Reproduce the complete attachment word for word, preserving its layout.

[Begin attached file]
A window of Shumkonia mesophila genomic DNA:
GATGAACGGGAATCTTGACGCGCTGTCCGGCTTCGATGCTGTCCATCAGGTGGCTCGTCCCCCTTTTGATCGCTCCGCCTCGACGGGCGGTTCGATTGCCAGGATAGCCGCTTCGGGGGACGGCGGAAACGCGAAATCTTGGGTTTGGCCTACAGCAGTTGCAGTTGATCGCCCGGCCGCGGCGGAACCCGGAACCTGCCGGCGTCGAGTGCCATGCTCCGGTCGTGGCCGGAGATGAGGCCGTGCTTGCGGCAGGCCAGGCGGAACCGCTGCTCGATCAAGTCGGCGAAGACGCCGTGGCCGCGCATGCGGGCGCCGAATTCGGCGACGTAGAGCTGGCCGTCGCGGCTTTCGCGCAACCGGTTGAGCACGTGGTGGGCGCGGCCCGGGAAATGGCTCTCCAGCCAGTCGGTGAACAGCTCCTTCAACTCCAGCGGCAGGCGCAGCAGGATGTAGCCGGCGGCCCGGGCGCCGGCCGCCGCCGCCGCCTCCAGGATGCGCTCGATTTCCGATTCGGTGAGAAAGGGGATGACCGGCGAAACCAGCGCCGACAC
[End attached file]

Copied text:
A window of Shumkonia mesophila genomic DNA:
GATGAACGGGAATCTTGACGCGCTGTCCGGCTTCGATGCTGTCCATCAGGTGGCTCGTCCCCCTTTTGATCGCTCCGCCTCGACGGGCGGTTCGATTGCCAGGATAGCCGCTTCGGGGGACGGCGGAAACGCGAAATCTTGGGTTTGGCCTACAGCAGTTGCAGTTGATCGCCCGGCCGCGGCGGAACCCGGAACCTGCCGGCGTCGAGTGCCATGCTCCGGTCGTGGCCGGAGATGAGGCCGTGCTTGCGGCAGGCCAGGCGGAACCGCTGCTCGATCAAGTCGGCGAAGACGCCGTGGCCGCGCATGCGGGCGCCGAATTCGGCGACGTAGAGCTGGCCGTCGCGGCTTTCGCGCAACCGGTTGAGCACGTGGTGGGCGCGGCCCGGGAAATGGCTCTCCAGCCAGTCGGTGAACAGCTCCTTCAACTCCAGCGGCAGGCGCAGCAGGATGTAGCCGGCGGCCCGGGCGCCGGCCGCCGCCGCCGCCTCCAGGATGCGCTCGATTTCCGATTCGGTGAGAAAGGGGATGACCGGCGAAACCAGCGCCGACAC